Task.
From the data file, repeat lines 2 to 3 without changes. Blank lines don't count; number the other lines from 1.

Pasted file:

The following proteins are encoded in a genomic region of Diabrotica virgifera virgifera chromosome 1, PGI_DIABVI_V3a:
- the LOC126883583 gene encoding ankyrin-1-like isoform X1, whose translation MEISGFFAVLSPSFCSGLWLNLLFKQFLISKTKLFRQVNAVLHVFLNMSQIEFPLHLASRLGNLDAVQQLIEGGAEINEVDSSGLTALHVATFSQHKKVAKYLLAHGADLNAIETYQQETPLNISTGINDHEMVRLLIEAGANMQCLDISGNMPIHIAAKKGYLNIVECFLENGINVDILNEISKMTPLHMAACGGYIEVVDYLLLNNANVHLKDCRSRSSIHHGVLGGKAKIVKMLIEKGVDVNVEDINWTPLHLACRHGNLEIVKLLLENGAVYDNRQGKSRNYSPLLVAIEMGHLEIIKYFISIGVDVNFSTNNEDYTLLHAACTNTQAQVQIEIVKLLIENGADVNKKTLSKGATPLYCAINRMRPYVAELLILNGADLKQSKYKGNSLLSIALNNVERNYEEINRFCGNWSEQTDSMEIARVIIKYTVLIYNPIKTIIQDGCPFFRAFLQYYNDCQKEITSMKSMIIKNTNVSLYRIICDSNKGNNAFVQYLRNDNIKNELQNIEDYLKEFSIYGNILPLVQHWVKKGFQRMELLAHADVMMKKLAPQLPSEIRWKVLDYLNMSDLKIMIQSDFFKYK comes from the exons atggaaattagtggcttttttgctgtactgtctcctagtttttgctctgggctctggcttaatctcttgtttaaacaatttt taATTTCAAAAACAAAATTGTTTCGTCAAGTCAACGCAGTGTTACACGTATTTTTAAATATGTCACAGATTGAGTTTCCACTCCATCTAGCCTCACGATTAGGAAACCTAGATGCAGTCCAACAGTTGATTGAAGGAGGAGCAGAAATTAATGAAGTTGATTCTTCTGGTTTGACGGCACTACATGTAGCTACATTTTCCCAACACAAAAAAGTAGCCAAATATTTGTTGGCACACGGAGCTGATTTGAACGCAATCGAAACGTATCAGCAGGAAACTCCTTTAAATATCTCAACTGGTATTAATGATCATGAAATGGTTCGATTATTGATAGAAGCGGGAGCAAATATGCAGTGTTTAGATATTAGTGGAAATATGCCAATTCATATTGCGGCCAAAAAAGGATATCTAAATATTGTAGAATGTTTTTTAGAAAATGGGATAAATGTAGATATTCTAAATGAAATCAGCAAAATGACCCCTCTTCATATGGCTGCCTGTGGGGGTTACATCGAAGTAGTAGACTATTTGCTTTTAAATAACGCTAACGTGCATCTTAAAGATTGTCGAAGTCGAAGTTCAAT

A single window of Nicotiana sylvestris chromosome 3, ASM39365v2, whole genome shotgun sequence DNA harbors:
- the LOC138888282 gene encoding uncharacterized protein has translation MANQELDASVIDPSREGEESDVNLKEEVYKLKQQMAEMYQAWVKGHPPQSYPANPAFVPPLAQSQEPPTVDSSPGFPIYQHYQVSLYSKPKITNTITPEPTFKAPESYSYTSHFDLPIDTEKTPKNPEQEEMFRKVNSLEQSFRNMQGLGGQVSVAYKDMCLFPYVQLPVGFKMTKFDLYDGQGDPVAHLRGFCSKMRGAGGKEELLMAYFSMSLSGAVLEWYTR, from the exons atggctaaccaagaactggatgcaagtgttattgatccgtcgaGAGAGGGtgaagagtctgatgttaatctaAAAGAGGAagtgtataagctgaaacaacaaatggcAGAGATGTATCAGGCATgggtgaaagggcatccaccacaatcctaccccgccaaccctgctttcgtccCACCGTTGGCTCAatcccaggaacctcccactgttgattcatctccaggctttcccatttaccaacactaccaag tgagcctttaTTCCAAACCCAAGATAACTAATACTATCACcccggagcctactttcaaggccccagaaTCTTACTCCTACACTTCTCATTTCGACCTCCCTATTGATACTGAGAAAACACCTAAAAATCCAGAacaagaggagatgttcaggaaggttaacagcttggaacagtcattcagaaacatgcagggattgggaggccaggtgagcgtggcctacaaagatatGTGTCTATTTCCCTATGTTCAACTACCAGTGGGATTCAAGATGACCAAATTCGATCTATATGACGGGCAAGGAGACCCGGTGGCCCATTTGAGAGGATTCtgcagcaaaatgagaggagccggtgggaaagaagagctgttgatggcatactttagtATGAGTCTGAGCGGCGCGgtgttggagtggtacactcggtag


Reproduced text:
- the LOC126883583 gene encoding ankyrin-1-like isoform X1, whose translation MEISGFFAVLSPSFCSGLWLNLLFKQFLISKTKLFRQVNAVLHVFLNMSQIEFPLHLASRLGNLDAVQQLIEGGAEINEVDSSGLTALHVATFSQHKKVAKYLLAHGADLNAIETYQQETPLNISTGINDHEMVRLLIEAGANMQCLDISGNMPIHIAAKKGYLNIVECFLENGINVDILNEISKMTPLHMAACGGYIEVVDYLLLNNANVHLKDCRSRSSIHHGVLGGKAKIVKMLIEKGVDVNVEDINWTPLHLACRHGNLEIVKLLLENGAVYDNRQGKSRNYSPLLVAIEMGHLEIIKYFISIGVDVNFSTNNEDYTLLHAACTNTQAQVQIEIVKLLIENGADVNKKTLSKGATPLYCAINRMRPYVAELLILNGADLKQSKYKGNSLLSIALNNVERNYEEINRFCGNWSEQTDSMEIARVIIKYTVLIYNPIKTIIQDGCPFFRAFLQYYNDCQKEITSMKSMIIKNTNVSLYRIICDSNKGNNAFVQYLRNDNIKNELQNIEDYLKEFSIYGNILPLVQHWVKKGFQRMELLAHADVMMKKLAPQLPSEIRWKVLDYLNMSDLKIMIQSDFFKYK comes from the exons atggaaattagtggcttttttgctgtactgtctcctagtttttgctctgggctctggcttaatctcttgtttaaacaatttt taATTTCAAAAACAAAATTGTTTCGTCAAGTCAACGCAGTGTTACACGTATTTTTAAATATGTCACAGATTGAGTTTCCACTCCATCTAGCCTCACGATTAGGAAACCTAGATGCAGTCCAACAGTTGATTGAAGGAGGAGCAGAAATTAATGAAGTTGATTCTTCTGGTTTGACGGCACTACATGTAGCTACATTTTCCCAACACAAAAAAGTAGCCAAATATTTGTTGGCACACGGAGCTGATTTGAACGCAATCGAAACGTATCAGCAGGAAACTCCTTTAAATATCTCAACTGGTATTAATGATCATGAAATGGTTCGATTATTGATAGAAGCGGGAGCAAATATGCAGTGTTTAGATATTAGTGGAAATATGCCAATTCATATTGCGGCCAAAAAAGGATATCTAAATATTGTAGAATGTTTTTTAGAAAATGGGATAAATGTAGATATTCTAAATGAAATCAGCAAAATGACCCCTCTTCATATGGCTGCCTGTGGGGGTTACATCGAAGTAGTAGACTATTTGCTTTTAAATAACGCTAACGTGCATCTTAAAGATTGTCGAAGTCGAAGTTCAAT

A single window of Nicotiana sylvestris chromosome 3, ASM39365v2, whole genome shotgun sequence DNA harbors: